So those are all my ideas/thoughts/suggestions! What do you all think? What comments do you have about the current ideas (including Olivia Benedicta), and what other suggestions do you have for Jennie and Matthew?


36 thoughts on “Baby name consultant: Isabel, Maggie, Julia, Olivia, or … ?

  1. I personally don’t like Olivia Benedicta together because of the two A endings–it makes it a little sing-songy to my ear. Olive Benedicta has a better flow, to me at least, and is just super cute and retro-sounding to boot!

    Liked by 2 people

  2. How about Margaret as a full name for Maggie?

    Honestly, popularity isn’t a huge consideration for us when choosing names. We named our oldest son one of the top 5 boy names and we’ve yet to meet another kid in his age group with his name. You could look at the popularity of Olivia in your state; it could be less common in your area than it is in others.

    Or what about switching the two and going with Benedicta Olivia? You could still nickname her Livia or Liv or whatnot, but if the popularity of Olivia becomes an issue at some point she could go by her first name.

    other first name and/or middle name suggestions:

    Juliana (as an alternative to Julia or Juliet)

    Liked by 3 people

  3. A flowery vintage strong name? I immediately thought Viola.

    But then I saw the possibility of Avila for a middle name, which sent me to Spanish forms of Theresa. I always find Theresa a bit dowdy) — but Tereysa, Tarasia, and Tareza are all lovely.

    Liked by 1 person

  4. I like Olive Benedicta. It sounds so pretty! I have an aversion to Olive for humans (though I think it’s a super cute name) because it’s my cat’s name! 🙂

    Liked by 4 people

  5. I love the idea of Olivia! What about maybe Violet? I think that would be really cute, and could go with some of the middle names they like (Violet Faustina would be gorgeous! and because Violet is more common, it could balance out the uniqueness of Faustina).

    I really think though that Jennie and Matthew cannot go wrong with any of their ideas or the ideas give here. They clearly have wonderful taste in names 🙂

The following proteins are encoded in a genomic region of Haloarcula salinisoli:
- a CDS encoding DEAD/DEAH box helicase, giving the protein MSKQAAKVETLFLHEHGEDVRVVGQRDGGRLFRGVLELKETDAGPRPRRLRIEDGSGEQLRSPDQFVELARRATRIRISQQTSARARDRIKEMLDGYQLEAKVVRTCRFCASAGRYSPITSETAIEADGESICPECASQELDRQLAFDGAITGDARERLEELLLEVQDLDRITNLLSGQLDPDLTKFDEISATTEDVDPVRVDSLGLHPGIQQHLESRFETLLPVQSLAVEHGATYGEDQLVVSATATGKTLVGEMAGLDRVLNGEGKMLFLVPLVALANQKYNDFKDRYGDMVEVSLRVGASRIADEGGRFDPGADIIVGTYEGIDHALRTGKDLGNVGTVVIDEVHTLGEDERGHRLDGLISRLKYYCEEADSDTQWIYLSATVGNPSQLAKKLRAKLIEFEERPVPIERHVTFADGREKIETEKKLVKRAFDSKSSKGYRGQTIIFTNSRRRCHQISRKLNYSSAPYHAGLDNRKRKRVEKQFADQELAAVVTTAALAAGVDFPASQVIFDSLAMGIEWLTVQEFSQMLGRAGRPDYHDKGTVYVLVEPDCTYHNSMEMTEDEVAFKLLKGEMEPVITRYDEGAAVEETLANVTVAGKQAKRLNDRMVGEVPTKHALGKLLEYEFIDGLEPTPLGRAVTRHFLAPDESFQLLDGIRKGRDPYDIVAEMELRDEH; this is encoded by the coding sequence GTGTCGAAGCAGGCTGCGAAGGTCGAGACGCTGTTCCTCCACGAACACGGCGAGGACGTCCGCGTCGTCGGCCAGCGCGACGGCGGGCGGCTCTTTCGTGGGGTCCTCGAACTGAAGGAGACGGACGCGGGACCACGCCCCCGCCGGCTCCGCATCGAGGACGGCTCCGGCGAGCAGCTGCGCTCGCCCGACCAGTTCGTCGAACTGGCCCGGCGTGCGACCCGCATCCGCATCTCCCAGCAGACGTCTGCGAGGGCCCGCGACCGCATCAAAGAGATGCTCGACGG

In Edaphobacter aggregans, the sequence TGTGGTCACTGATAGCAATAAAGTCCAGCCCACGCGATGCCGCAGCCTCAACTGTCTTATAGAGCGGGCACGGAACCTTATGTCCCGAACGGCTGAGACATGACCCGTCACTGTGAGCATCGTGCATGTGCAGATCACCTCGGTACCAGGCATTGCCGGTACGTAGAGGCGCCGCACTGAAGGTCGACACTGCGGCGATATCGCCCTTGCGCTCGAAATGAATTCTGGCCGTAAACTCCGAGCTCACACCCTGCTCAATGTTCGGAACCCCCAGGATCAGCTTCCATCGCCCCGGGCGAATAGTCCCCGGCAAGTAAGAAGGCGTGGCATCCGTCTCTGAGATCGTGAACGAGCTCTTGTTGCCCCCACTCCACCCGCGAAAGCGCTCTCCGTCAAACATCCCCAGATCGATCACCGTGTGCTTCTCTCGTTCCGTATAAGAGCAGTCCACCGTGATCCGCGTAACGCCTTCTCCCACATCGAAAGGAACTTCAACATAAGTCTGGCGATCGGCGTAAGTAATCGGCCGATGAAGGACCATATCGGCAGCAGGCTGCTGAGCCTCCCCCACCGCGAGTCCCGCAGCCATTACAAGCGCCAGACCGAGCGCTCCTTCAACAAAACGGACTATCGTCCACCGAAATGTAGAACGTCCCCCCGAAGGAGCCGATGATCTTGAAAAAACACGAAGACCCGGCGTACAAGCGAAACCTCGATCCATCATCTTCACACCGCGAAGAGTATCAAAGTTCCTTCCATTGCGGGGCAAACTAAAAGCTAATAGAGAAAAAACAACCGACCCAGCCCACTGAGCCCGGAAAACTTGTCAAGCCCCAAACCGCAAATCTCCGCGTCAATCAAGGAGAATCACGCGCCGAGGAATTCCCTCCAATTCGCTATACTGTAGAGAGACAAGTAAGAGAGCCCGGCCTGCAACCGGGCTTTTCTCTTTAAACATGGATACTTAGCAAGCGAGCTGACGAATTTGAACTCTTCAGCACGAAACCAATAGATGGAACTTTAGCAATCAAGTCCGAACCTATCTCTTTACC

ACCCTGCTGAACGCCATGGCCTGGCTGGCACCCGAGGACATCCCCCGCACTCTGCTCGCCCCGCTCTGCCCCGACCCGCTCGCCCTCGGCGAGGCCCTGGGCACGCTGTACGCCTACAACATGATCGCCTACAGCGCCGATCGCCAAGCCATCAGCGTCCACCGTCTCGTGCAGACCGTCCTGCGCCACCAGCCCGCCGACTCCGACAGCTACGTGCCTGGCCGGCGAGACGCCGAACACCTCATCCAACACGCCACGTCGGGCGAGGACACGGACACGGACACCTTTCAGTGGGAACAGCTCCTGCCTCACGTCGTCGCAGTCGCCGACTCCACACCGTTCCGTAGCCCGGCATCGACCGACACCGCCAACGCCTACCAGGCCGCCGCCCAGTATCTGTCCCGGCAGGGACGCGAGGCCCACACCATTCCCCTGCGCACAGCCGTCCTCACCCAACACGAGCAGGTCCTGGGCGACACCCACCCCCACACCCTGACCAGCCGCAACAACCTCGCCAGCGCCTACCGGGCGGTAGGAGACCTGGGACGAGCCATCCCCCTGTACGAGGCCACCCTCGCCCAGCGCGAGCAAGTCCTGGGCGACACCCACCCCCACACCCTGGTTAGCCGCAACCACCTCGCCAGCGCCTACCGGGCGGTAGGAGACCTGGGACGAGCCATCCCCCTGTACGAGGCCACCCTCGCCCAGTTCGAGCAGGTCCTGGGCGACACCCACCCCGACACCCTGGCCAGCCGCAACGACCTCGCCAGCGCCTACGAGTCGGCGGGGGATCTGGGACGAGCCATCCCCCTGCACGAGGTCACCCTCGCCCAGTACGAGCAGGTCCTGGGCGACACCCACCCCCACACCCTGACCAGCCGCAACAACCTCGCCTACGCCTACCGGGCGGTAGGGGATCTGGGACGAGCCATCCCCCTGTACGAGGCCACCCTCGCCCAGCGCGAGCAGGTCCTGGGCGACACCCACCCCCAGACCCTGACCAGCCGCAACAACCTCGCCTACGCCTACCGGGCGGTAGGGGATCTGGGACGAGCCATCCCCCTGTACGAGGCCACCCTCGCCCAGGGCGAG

Liked by 1 person

  6. If Olivia is the name that speaks to them, they should use it despite the popularity. It just means lots of other people share the same great taste. Besides, their other children have fairly popular names too. I think Olivia Benedicta is lovely and with the sentiment behind it, you can’t go wrong.

    Liked by 3 people

  7. I think they have found a great combo in Olivia Benedicta and should use it! There other girls have popular names so I think Olivia fits in beautifully. The name Olive has a very different vibe.

    Liked by 2 people

  8. I adooore Olivia Benedicta, and I love the exuberance of double -a endings! Olivia isn’t much more popular than the other children’s names. In sum, I second all the encouragement from above!! 😀

    Liked by 4 people

  9. Hi everyone, this is Jennie (the mama to baby girl yet to be named). Thank you so much for all your advice and suggestions! It’s been so helpful to get Kate’s analysis on our baby name dilemma and I’ve loved to hear your feedback and encouragement on the names we’re considering. We will certainly keep you posted when the little miss arrives and on what name we eventually decide upon. God bless!

    Liked by 3 people